Valencia E-Prix tipped to be Formula E's toughest ever race

Formula E drivers are expecting the Valencia E-Prix double-header to be the most difficult round in the history of the championship and to resemble a peloton in a cycling race.

Valencia E-Prix tipped to be Formula E's toughest ever race

Drivers are required to save between 30 and 35% energy to make the finish of a regular Formula E race on a conventional street track, but that could be closer to 45% in Spain.

Despite the addition of a temporary chicane on the main straight to add a heavy braking zone, the higher-speed Circuit Ricardo Tormo offers far fewer places to regenerate energy.

This will contribute to the Valencia E-Prix being the toughest of all the 73 races to date, according to championship ever-presents Sam Bird and Lucas di Grassi.

Points leader and Jaguar Racing driver Bird told Autosport: “This will certainly be the most difficult in terms of hitting the figures. Yes, definitely.

"As a percentage of full throttle time, normally the tracks we go to might be 64%.

“This is more like 54%. You really feel that. It feels like a massive reduction.

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“Somehow we've got to find [the equivalent of] seven minutes of energy per race to finish.”

When asked if Valencia would be the toughest race of Formula E, Audi racer di Grassi said: “Definitely in terms of energy management, in terms of the percentage that you have to save to finish the race.”

Lucas di Grassi, Valencia E-Prix 2021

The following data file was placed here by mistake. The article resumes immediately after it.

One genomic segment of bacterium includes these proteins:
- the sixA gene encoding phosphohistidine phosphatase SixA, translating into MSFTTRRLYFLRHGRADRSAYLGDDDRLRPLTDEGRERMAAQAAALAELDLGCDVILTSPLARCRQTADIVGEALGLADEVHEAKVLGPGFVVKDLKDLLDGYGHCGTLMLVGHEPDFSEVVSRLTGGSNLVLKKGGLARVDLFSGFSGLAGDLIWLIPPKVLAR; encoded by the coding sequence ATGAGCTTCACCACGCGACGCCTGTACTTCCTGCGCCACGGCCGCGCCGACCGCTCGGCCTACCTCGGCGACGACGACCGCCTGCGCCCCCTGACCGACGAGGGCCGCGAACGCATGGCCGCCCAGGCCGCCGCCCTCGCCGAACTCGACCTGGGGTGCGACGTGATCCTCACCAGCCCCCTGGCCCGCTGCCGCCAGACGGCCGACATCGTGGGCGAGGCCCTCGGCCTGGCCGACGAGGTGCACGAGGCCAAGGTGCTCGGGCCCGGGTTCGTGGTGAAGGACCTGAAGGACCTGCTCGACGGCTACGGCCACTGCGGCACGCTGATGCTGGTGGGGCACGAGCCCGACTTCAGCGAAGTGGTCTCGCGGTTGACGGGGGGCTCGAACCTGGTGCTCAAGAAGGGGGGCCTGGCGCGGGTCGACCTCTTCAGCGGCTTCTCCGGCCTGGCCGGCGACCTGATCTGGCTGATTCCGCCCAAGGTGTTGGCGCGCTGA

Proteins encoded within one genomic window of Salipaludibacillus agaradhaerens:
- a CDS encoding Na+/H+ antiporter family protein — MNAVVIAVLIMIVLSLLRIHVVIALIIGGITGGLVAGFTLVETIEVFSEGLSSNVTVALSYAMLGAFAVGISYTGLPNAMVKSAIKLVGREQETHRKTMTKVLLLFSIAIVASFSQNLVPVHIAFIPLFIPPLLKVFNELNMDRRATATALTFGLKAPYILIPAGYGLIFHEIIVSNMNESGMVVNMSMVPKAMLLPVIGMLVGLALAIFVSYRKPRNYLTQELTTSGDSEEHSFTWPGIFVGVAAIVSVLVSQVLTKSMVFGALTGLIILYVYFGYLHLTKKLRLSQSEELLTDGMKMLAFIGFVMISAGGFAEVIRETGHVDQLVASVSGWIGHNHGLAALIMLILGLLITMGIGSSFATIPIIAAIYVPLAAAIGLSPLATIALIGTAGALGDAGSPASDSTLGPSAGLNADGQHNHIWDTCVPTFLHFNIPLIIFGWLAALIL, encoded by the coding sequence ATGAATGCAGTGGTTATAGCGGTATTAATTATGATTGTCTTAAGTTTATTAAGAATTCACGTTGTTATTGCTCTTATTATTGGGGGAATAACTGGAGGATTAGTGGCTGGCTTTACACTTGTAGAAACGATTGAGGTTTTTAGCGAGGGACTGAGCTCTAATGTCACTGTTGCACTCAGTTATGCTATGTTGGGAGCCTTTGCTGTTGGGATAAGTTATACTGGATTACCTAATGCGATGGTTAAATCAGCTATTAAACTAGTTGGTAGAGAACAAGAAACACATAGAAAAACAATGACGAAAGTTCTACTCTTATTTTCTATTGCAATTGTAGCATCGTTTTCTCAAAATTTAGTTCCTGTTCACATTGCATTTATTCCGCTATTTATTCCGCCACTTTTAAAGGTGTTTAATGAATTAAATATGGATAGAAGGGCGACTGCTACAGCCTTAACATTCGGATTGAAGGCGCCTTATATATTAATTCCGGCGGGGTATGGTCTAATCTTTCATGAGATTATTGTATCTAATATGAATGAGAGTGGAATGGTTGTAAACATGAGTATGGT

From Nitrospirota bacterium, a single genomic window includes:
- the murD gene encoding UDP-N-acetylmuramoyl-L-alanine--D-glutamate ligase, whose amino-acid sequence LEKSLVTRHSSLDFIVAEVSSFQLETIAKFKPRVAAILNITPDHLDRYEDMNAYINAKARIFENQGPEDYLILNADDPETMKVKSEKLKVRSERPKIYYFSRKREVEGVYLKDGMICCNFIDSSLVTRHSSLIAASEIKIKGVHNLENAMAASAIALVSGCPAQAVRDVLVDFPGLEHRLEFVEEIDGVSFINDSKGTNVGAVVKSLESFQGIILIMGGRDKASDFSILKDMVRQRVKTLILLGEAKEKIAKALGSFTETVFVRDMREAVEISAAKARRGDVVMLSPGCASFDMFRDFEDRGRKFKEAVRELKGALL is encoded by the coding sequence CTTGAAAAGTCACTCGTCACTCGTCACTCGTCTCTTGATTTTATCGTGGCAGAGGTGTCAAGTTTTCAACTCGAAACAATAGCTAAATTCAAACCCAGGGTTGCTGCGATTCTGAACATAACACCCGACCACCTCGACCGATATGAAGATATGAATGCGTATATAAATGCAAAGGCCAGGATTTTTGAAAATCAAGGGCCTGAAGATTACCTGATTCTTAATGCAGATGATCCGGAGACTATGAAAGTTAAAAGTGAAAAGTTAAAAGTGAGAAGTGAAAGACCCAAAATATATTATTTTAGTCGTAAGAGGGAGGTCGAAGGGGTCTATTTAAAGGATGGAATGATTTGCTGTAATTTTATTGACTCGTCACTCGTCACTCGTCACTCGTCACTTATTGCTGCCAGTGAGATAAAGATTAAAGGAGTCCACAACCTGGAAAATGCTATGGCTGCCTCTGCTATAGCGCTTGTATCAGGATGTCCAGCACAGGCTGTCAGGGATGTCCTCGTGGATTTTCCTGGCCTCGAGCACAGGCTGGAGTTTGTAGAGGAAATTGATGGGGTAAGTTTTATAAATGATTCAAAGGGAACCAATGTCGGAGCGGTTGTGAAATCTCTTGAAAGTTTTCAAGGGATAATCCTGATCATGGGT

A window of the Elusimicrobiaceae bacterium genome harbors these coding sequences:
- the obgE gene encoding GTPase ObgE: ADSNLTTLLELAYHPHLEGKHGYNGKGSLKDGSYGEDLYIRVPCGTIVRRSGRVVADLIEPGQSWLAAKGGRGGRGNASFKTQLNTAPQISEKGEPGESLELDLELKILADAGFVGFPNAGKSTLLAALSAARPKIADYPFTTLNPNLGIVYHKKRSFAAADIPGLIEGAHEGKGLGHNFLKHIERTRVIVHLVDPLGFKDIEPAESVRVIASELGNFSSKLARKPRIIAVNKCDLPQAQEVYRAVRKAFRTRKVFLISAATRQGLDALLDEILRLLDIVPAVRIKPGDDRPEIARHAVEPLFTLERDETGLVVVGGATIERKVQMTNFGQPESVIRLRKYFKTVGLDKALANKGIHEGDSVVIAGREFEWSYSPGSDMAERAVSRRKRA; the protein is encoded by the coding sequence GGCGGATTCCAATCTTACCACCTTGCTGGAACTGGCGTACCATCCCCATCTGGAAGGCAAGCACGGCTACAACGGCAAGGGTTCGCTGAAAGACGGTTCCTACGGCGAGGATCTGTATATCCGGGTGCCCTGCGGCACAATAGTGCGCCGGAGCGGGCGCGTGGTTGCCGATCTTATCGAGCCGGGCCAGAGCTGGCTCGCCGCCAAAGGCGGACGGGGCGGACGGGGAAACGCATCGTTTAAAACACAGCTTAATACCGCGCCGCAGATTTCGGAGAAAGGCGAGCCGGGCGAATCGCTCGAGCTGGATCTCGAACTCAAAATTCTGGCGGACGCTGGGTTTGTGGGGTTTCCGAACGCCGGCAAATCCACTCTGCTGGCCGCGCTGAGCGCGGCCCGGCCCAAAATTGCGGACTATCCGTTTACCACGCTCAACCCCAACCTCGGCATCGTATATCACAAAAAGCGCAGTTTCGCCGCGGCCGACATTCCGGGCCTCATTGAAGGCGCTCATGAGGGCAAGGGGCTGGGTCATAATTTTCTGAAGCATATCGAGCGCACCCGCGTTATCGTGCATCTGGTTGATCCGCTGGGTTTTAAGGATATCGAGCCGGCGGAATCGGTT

Lucas di Grassi, Valencia E-Prix 2021

Photo by: Audi

Di Grassi added that due to the high energy demands, it could be disadvantageous to lead during the opening half and he expected to see drivers opt to follow in the slipstream.

He said: “If you stay behind, you definitely save energy.

“There is definitely a compromise between how much you save energy.

"You could see someone coming from last to first in five laps but they then go from first to last in the last two laps.

“Here the energy saving and balance of the car, it's a different technique.”

Many drivers have likened race strategy to a peloton in a cycling race, whereby a pack will break away at the front with drivers among the group more likely to save energy than the outright leaders and then mount a challenge for the lead in the final moments.

When the comparison was put to Bird by Autosport, he replied: “That's exactly what I said the other day.

“I don’t want to say that you don’t want to be first, but if you can’t pull away then it might not be the wisest strategy.”

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